Using sound or smell, rock cavies are able to detect predators approaching from a distance. The confines of surrounding rock hollows provide predator protection, and "alarm whistle" vocalizations are used to alert the colony to take refuge when needed. Once the repeated high pitch whistle is heard, surrounding individuals echo the call. When predators are seen approaching, individuals flee into surrounding rocks. This decreases the chance of any one individual indiscriminately running toward the approaching predator. The predator avoidance strategy employed by rock cavies is presumably a specialist adaptation to their rocky habitat which limits field of view and visual predator detection. (Lacher, 1981)
Rock cavies are the only mammal endemic to the Caatinga region of Brazil. Because of their specializations towards living in such an unpredictable environment, few other mammals continually interact with rock cavies. Dry periods drive out many other mammals, and no specific predators are mentioned in the literature. Presumably, however, local avian and mammalian carnivores prey on rock cavies. As generalist folivores, rock cavies impact a variety of local flora through consumption of leaves, bark, and flowers. Parasitic nematodes are also found in the large intestines of rock cavies. (Lacher, 1981; Rodrigues, et al., 1985; Willig and Lacher, 1991)
Humans native to northeastern Brazil regularly hunt rock cavies for meat. Efforts have even been made to domesticate them as a reliable food source in areas afflicted by drought and poverty. Although not common, rock cavies can be kept as pets as well. Medicinal uses of K. rupestris include rubbing rock cavy fat under the eyes to ease "tired eyes" and mixing rock cavy manure with coffee to treat effusion. (Alves, et al., 2008; Oliviera, et al., 2006)
There are no known adverse affects of K. rupestris on humans.
Although habitat destruction and hunting have threatened rock cavies in the past, K. rupestris is currently listed as "least concern". Numerous protected areas currently provide refuge from hunting and habitat loss. (Catzeflis, et al., 2008)
Alex White (author), University of Michigan-Ann Arbor, Phil Myers (editor, instructor), Museum of Zoology, University of Michigan-Ann Arbor, Tanya Dewey (editor), Animal Diversity Web.
living in the southern part of the New World. In other words, Central and South America.
uses sound to communicate
having coloration that serves a protective function for the animal, usually used to refer to animals with colors that warn predators of their toxicity. For example: animals with bright red or yellow coloration are often toxic or distasteful.
having body symmetry such that the animal can be divided in one plane into two mirror-image halves. Animals with bilateral symmetry have dorsal and ventral sides, as well as anterior and posterior ends. Synapomorphy of the Bilateria.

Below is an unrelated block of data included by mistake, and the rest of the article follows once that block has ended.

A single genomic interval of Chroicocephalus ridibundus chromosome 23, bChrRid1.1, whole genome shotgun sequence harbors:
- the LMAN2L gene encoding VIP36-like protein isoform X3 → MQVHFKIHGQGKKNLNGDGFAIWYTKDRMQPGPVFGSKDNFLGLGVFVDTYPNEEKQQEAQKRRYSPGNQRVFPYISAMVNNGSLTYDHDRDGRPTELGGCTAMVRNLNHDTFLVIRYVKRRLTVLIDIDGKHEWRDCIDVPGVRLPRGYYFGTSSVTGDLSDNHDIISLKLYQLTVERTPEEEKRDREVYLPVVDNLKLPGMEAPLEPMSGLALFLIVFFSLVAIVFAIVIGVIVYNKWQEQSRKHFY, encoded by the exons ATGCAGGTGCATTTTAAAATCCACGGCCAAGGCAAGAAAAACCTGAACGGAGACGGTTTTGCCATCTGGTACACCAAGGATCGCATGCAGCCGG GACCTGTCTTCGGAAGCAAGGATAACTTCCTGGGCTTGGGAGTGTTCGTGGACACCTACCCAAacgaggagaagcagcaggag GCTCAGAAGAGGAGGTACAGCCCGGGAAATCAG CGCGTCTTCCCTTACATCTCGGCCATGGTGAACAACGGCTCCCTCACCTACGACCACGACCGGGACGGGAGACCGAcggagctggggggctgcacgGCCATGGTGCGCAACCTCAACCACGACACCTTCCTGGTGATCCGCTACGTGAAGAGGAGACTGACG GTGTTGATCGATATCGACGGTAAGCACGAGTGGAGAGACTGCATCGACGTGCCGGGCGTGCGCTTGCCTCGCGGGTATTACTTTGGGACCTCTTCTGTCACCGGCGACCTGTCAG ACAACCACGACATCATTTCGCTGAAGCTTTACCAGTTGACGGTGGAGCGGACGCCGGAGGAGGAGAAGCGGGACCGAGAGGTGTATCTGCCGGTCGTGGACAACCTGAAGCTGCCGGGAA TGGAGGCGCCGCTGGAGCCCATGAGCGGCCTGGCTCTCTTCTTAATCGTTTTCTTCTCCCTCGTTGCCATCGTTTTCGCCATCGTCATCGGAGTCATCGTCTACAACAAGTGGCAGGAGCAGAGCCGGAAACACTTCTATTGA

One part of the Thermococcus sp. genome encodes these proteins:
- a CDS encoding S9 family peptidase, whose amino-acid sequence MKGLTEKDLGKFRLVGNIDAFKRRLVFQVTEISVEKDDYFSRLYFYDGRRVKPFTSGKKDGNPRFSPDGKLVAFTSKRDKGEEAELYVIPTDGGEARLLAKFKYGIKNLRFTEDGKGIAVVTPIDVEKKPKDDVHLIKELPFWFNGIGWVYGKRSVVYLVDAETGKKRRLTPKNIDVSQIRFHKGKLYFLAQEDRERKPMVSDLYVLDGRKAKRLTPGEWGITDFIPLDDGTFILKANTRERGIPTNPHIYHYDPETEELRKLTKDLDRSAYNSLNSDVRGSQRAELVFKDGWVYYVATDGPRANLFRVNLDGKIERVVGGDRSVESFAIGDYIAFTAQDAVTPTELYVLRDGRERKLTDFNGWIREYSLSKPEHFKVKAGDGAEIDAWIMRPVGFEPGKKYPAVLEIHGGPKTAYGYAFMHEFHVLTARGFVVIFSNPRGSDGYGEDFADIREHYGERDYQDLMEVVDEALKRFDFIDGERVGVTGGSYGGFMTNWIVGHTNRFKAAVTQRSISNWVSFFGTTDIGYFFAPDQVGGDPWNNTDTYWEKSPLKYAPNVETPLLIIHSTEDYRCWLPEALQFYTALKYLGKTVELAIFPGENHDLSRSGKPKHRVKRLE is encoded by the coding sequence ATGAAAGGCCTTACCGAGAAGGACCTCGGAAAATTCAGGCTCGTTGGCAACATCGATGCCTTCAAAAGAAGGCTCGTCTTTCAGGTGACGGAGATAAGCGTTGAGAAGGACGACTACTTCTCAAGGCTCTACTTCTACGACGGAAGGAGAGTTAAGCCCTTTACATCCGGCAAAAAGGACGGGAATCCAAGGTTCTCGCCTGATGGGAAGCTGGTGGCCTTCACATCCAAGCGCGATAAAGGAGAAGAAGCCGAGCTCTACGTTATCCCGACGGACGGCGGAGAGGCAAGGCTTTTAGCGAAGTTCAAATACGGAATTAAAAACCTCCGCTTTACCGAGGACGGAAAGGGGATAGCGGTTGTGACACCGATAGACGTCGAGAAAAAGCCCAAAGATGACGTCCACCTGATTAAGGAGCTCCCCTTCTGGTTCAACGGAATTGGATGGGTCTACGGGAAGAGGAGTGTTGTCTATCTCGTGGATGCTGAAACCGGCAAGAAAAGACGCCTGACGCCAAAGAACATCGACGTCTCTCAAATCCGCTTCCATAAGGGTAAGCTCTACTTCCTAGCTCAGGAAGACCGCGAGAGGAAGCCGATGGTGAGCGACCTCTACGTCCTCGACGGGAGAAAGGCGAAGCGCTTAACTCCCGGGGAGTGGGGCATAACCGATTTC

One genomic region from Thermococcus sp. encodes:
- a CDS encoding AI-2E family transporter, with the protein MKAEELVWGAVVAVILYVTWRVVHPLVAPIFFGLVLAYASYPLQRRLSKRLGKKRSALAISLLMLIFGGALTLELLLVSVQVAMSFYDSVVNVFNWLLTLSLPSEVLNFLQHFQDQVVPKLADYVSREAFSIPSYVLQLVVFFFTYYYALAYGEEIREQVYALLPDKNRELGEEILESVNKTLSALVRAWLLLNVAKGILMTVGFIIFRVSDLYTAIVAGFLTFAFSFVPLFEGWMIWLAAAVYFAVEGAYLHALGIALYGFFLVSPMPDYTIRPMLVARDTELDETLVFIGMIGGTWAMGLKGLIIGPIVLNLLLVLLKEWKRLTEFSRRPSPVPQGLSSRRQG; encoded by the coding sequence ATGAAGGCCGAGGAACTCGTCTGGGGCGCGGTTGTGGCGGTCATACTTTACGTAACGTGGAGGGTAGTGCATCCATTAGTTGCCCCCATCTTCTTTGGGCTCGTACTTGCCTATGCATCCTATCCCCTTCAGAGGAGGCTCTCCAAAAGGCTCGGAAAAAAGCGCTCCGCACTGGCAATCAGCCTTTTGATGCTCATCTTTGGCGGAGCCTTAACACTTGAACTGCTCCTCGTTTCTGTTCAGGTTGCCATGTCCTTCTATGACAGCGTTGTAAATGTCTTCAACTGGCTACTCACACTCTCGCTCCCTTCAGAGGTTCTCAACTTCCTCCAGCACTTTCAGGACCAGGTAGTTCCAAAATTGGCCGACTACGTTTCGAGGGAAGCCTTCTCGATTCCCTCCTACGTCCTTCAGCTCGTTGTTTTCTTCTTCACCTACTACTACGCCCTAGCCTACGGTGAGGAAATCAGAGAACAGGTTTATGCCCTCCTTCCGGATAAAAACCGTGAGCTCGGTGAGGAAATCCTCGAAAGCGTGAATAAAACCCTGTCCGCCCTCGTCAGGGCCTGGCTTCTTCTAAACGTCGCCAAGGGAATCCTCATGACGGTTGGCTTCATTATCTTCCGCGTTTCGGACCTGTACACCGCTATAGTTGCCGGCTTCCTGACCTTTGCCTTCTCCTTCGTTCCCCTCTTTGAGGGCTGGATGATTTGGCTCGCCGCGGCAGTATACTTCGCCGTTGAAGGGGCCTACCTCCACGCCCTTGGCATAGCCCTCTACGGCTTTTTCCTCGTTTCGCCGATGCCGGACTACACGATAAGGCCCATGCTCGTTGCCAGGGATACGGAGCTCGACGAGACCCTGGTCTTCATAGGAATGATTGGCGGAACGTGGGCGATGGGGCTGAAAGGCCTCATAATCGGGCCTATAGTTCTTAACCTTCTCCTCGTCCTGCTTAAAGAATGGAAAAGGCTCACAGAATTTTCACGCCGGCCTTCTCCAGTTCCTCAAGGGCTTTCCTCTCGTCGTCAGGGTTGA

uses smells or other chemicals to communicate
used loosely to describe any group of organisms living together or in close proximity to each other - for example nesting shorebirds that live in large colonies. More specifically refers to a group of organisms in which members act as specialized subunits (a continuous, modular society) - as in clonal organisms.
an animal that mainly eats the dung of other animals
active at dawn and dusk
ranking system or pecking order among members of a long-term social group, where dominance status affects access to resources or mates
a substance used for the diagnosis, cure, mitigation, treatment, or prevention of disease
animals that use metabolically generated heat to regulate body temperature independently of ambient temperature. Endothermy is a synapomorphy of the Mammalia, although it may have arisen in a (now extinct) synapsid ancestor; the fossil record does not distinguish these possibilities. Convergent in birds.
parental care is carried out by females
union of egg and spermatozoan
an animal that mainly eats leaves.
A substance that provides both nutrients and energy to a living thing.
An animal that eats mainly plants or parts of plants.
offspring are produced in more than one group (litters, clutches, etc.) and across multiple seasons (or other periods hospitable to reproduction). Iteroparous animals must, by definition, survive over multiple seasons (or periodic condition changes).
parental care is carried out by males
having the capacity to move from one place to another.
the area in which the animal is naturally found, the region in which it is endemic.
the business of buying and selling animals for people to keep in their homes as pets.
having more than one female as a mate at one time
scrub forests develop in areas that experience dry seasons.
remains in the same area
reproduction that includes combining the genetic contribution of two individuals, a male and a female
associates with others of its species; forms social groups.
uses touch to communicate
Living on the ground.
defends an area within the home range, occupied by a single animals or group of animals of the same species and held through overt defense, display, or advertisement
the region of the earth that surrounds the equator, from 23.5 degrees north to 23.5 degrees south.
A terrestrial biome. Savannas are grasslands with scattered individual trees that do not form a closed canopy. Extensive savannas are found in parts of subtropical and tropical Africa and South America, and in Australia.
A grassland with scattered trees or scattered clumps of trees, a type of community intermediate between grassland and forest. See also Tropical savanna and grassland biome.
A terrestrial biome found in temperate latitudes (>23.5° N or S latitude). Vegetation is made up mostly of grasses, the height and species diversity of which depend largely on the amount of moisture available. Fire and grazing are important in the long-term maintenance of grasslands.
uses sight to communicate
reproduction in which fertilization and development take place within the female body and the developing embryo derives nourishment from the female.
breeding takes place throughout the year
young are relatively well-developed when born